When performing a WC analysis, we are checking the worst possible result for a specific measure given the parts we are deeming as “acceptable” per the GD&T or linear dimensions on the individual part drawings. For example, if we stack up four blocks, then each block as its own height and a tolerance on that height. If each of the four blocks comes in at the tallest allowable height then we would get an assembly of our four blocks with its WC maximum height. There is obviously also the inverse of short blocks which will yield the WC minimum height.
Block1 Tol: ±1
Block2 Tol: ±2
Block3 Tol: ±1
Block4 Tol: ±0.5
WC Max = 1+2+1+0.5= +4.5
WC Min = -1-2-1-0.5= -4.5
WC Range = ±4.5
While preparing our design to handle the results we get from a WC analysis protects us from any possible problem (assuming all parts within the assembly are within the acceptable limits of course), it is also potentially overly cautious because of the improbability that a WC assembly occurs. This is where our RSS results come into play. If we assume a process capability of Cpk = 1 for the block example used above, it means there is ~0.135% chance of any individual block being at its maximum (or minimum) value. That means the odds of all four blocks being at their maximum (or minimum) value is ~0.00033%. As an engineer it is our job to balance cost and risk. In this case the risk of the blocks reaching the WC values is very unlikely so it might be cheaper to put in a plan in place to accommodate the occasional occurrence of a “bad assembly.” However, we do still need to know what our likely range of assembly heights is going to be. We’ll use the standard Root Sum Square formula for combining Normal Distributions:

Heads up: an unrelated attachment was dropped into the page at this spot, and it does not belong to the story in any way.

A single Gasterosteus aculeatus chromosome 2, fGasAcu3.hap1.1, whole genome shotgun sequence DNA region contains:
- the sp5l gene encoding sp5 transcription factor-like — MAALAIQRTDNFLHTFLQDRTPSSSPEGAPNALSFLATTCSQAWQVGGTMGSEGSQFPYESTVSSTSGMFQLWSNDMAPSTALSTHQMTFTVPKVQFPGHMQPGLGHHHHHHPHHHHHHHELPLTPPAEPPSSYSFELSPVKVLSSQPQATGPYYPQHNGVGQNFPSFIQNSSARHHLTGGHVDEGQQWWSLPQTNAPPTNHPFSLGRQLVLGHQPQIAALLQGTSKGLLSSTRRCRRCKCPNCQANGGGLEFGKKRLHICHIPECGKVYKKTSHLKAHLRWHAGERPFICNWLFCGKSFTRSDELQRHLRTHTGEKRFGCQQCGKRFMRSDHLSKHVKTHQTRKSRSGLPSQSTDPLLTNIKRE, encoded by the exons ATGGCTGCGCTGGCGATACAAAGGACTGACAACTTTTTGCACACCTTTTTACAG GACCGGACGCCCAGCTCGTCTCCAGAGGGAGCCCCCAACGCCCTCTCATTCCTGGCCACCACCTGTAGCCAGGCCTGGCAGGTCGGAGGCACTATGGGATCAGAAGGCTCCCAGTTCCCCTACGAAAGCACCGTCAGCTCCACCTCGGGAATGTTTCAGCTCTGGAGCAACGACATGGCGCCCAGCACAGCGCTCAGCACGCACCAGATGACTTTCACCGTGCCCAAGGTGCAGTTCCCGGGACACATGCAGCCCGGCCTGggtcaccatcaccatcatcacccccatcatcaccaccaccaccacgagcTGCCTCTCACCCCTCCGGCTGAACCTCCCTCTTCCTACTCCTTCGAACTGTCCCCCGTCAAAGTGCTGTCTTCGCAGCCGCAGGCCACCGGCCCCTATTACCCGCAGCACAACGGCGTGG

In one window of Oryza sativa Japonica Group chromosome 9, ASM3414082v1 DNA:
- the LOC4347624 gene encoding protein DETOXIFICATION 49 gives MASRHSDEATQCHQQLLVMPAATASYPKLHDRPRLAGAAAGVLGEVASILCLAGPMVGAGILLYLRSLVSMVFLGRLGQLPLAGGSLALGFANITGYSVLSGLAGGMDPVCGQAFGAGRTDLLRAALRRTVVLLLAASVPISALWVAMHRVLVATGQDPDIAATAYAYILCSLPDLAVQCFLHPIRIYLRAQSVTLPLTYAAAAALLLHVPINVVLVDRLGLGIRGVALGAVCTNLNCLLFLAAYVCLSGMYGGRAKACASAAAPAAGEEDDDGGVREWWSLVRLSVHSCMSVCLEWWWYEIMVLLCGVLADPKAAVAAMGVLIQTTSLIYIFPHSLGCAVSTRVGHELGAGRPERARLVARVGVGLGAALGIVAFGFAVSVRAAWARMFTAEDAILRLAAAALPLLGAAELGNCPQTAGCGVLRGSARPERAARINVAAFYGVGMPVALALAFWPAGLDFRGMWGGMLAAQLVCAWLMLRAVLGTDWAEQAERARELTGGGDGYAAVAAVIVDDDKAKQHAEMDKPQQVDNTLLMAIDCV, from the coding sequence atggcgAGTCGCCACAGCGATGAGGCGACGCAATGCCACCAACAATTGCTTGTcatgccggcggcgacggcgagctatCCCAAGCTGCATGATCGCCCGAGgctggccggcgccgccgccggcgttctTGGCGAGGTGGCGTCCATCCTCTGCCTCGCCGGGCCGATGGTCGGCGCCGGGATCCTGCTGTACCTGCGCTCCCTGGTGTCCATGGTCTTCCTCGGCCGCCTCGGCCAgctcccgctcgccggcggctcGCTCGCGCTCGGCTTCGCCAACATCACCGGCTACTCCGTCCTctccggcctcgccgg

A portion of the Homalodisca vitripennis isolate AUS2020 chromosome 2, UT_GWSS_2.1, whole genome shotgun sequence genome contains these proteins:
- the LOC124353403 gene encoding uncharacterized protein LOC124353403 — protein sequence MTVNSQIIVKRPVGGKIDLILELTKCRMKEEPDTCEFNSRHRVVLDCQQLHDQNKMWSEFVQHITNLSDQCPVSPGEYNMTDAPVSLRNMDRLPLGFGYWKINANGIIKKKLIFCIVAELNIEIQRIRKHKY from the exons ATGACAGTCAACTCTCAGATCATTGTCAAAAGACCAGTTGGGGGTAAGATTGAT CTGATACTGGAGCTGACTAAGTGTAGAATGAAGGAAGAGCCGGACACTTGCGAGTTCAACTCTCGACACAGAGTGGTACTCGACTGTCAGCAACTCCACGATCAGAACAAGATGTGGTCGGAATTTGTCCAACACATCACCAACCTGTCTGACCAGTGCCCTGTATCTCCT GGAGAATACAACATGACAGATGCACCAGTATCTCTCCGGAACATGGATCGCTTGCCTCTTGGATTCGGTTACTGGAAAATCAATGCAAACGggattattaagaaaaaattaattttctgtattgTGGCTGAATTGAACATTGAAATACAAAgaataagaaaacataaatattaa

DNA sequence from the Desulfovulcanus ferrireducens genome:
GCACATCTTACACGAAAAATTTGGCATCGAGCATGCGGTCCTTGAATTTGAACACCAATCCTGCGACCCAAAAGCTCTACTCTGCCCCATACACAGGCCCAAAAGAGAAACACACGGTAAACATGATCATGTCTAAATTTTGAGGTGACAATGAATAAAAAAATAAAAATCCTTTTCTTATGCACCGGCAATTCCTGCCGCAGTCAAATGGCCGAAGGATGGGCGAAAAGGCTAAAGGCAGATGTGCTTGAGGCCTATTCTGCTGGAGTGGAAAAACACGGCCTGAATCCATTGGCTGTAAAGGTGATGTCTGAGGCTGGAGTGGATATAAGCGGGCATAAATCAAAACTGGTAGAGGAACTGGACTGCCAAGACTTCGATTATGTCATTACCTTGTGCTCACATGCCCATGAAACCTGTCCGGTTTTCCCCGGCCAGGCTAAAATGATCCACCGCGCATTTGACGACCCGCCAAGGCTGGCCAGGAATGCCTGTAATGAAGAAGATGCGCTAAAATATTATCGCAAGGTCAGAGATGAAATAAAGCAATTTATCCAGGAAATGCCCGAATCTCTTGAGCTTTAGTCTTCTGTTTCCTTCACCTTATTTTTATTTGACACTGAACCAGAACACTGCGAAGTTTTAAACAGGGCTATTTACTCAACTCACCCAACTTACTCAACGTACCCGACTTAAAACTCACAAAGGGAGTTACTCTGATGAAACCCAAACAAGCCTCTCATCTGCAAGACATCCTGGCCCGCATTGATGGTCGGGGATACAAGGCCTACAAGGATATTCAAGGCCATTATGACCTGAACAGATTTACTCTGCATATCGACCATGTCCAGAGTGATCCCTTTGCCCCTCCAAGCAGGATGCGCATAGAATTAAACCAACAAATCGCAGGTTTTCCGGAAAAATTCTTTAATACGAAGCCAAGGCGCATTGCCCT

RSS Max = (12+22+12+0.52)= +2.5
RSS Min = -(12+22+12+0.52)= -2.5
RSS Range = ±2.5
As expected the RSS Range is substantially lower than the WC Range. The RSS Range represents a statistically likely range of outcomes. To be precise, based on our input assumptions of Cpk = 1 for our four blocks, we can say that 99.73% of samples will fall within the boundaries of our RSS Range.
Now, just because it is statistically very unlikely to see a WC in our assemblies, it doesn’t always mean we should ignore these numbers. The question we have to ask ourselves when considering WC or RSS for our design consideration is: what happens if we get an unacceptable assembly? If it is just an aesthetic feature then probably we are okay to only design with the RSS Range in mind. If it is something with a much more dire consequence then WC may need to be considered. Some situations where WC may be important:
Internal measure that cannot be checked after assembly but is critical to performance
Low volume assembly of high expense
In summary, WC and RSS numbers both have their place in the engineering design process. It is the duty of the engineer to understand the risks and costs associated with each one.
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